Book review – The Words that Fly Between Us

Title: The Words that Fly Between Us

Written by: Sarah Carroll

Cover illustrated by: Thy Bui

Published by: Simon & Schuster

The Words that Fly Between Us

An excellent YA book about learning to stand up for yourself and also covers the transition from one school to another. For me it was not so much the plot of the book that resonated with me but the underlying messages hidden within the plot.

The Words that Fly Between Us is about thirteen year old Lucy Fitzsimons whose family life is not as perfect as people think. In public her dad is warm smiles and sweet words. He look like the perfect loving husband and father and as far as Lucy can remember he used to be before he became over-stressed with work, and bullied himself by the owner of the bank. But behind closed doors he becomes another person, as she vividly portrays in her drawings. He is sour and bitter and the words that come out of his mouth are vicious and suffocating. Yet the words he does not say hurt just as badly. Lucy wakes up each morning hoping her dad is in a good mood.

Her best friend Megan is also being bullied by words from Hazel, a girl she knows from orchestra. On the surface Hazel pretends to be Megan’s friend but she is always making snide comments about the way Megan looks and acts. Lucy can’t believe Megan does not notice but in the same way Lucy pretends everything is ok at home, Megan pretends everything is ok with Hazel.

The whole book is a metaphor for how words can hurt just as badly as sticks and stones. Throughout the book, Sarah Carroll, expertly describes how the words that fly from her father’s mouth stick to surfaces, hide in wallpaper and drop to the carpet like invisible stains, lingering and filling the house with sadness. But it is not only the words people say. Sarah Carroll cleverly compares this to the words people write as well because Hazel not only bullies Megan with the things she says but also with the comments she anonymously writes on Megan’s blog.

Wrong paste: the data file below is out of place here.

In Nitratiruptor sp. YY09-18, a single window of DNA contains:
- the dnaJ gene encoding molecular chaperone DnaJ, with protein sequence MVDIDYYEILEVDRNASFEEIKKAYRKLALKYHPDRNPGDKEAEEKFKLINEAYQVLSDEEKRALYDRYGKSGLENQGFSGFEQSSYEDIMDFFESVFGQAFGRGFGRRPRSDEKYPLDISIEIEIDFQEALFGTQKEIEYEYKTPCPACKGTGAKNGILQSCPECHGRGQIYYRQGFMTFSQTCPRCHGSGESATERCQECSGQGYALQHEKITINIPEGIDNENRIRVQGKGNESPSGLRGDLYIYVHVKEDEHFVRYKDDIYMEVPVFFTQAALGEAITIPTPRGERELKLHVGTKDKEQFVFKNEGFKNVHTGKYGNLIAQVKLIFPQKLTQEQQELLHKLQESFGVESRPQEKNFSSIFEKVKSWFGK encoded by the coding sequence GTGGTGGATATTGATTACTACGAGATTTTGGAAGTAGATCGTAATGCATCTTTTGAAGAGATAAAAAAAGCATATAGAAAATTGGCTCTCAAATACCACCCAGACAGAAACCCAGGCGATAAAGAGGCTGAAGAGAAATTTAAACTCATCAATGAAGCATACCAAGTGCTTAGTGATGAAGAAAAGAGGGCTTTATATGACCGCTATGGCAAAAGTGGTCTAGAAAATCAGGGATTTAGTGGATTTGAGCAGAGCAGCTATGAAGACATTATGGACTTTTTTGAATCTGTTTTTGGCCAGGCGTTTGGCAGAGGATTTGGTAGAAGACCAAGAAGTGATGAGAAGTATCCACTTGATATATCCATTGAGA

The themes of truth, friendship and not believing the things other people say, ring strong and clear on every page, even in the beliefs Lucy has about her neighbour Ms Cusack. Her dad has told her Ms Cusack is poor, crazy cat woman. Lucy starts to explore the secret lives of her neighbours, in some cases by using the attic that is connected to every house on her side of the street, and she finds out her father’s words are not always true.

Through Lucy’s desire to help people she discovers words can help people too. The words in the books Ms Cusack give her are a source of knowledge that helps her to make sense of her own world and the note a young tramp gives her in exchange for train money, that simply says ‘I hope you feel safe all day’ provides Lucy with a new perspective and understanding. In the end, both Lucy and Megan gain the courage to stand up to their bullies. Lucy also realises the truth will set her free when she reveals the shady deals her father and his associates are involved with. In the long run it helps free her dad from his bully, as well as freeing her from her dad.

An excellent book to use in the classroom as a means to discuss bullying and trolling. It is also a great book for empowering young people to stand up for themselves and to not keep bullying a secret. The Words that Fly Between Us clearly demonstrates that once the bully is exposed, action can be taken to stop them. This book really makes you think.

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